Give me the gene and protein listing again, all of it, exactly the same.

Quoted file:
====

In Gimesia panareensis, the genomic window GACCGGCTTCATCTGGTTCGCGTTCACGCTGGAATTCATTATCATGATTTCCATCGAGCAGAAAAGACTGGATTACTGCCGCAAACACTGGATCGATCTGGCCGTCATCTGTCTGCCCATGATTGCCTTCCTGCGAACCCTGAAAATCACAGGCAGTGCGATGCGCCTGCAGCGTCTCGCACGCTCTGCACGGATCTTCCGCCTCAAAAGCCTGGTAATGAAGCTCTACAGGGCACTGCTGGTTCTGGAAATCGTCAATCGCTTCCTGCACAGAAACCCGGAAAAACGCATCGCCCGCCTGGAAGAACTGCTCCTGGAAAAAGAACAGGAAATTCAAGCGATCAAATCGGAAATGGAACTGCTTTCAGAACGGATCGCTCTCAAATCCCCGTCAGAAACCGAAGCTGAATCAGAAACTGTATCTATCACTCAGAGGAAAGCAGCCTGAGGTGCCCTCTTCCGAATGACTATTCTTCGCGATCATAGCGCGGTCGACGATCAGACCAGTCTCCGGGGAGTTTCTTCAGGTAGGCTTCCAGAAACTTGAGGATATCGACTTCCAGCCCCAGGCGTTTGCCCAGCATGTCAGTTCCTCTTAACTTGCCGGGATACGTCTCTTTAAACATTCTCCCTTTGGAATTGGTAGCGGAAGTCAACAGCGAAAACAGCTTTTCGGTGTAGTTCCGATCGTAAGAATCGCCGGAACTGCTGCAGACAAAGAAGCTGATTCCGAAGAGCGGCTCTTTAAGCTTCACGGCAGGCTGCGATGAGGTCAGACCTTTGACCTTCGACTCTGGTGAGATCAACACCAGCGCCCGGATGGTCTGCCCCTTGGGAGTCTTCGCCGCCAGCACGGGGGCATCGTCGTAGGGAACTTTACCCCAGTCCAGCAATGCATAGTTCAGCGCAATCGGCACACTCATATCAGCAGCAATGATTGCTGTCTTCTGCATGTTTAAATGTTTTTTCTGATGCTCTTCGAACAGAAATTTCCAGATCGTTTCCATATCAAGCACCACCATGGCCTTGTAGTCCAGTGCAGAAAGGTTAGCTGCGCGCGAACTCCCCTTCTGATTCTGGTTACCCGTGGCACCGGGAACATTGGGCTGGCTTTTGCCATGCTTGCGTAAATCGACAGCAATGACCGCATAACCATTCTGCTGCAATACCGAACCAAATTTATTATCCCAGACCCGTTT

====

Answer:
In Gimesia panareensis, the genomic window GACCGGCTTCATCTGGTTCGCGTTCACGCTGGAATTCATTATCATGATTTCCATCGAGCAGAAAAGACTGGATTACTGCCGCAAACACTGGATCGATCTGGCCGTCATCTGTCTGCCCATGATTGCCTTCCTGCGAACCCTGAAAATCACAGGCAGTGCGATGCGCCTGCAGCGTCTCGCACGCTCTGCACGGATCTTCCGCCTCAAAAGCCTGGTAATGAAGCTCTACAGGGCACTGCTGGTTCTGGAAATCGTCAATCGCTTCCTGCACAGAAACCCGGAAAAACGCATCGCCCGCCTGGAAGAACTGCTCCTGGAAAAAGAACAGGAAATTCAAGCGATCAAATCGGAAATGGAACTGCTTTCAGAACGGATCGCTCTCAAATCCCCGTCAGAAACCGAAGCTGAATCAGAAACTGTATCTATCACTCAGAGGAAAGCAGCCTGAGGTGCCCTCTTCCGAATGACTATTCTTCGCGATCATAGCGCGGTCGACGATCAGACCAGTCTCCGGGGAGTTTCTTCAGGTAGGCTTCCAGAAACTTGAGGATATCGACTTCCAGCCCCAGGCGTTTGCCCAGCATGTCAGTTCCTCTTAACTTGCCGGGATACGTCTCTTTAAACATTCTCCCTTTGGAATTGGTAGCGGAAGTCAACAGCGAAAACAGCTTTTCGGTGTAGTTCCGATCGTAAGAATCGCCGGAACTGCTGCAGACAAAGAAGCTGATTCCGAAGAGCGGCTCTTTAAGCTTCACGGCAGGCTGCGATGAGGTCAGACCTTTGACCTTCGACTCTGGTGAGATCAACACCAGCGCCCGGATGGTCTGCCCCTTGGGAGTCTTCGCCGCCAGCACGGGGGCATCGTCGTAGGGAACTTTACCCCAGTCCAGCAATGCATAGTTCAGCGCAATCGGCACACTCATATCAGCAGCAATGATTGCTGTCTTCTGCATGTTTAAATGTTTTTTCTGATGCTCTTCGAACAGAAATTTCCAGATCGTTTCCATATCAAGCACCACCATGGCCTTGTAGTCCAGTGCAGAAAGGTTAGCTGCGCGCGAACTCCCCTTCTGATTCTGGTTACCCGTGGCACCGGGAACATTGGGCTGGCTTTTGCCATGCTTGCGTAAATCGACAGCAATGACCGCATAACCATTCTGCTGCAATACCGAACCAAATTTATTATCCCAGACCCGTTT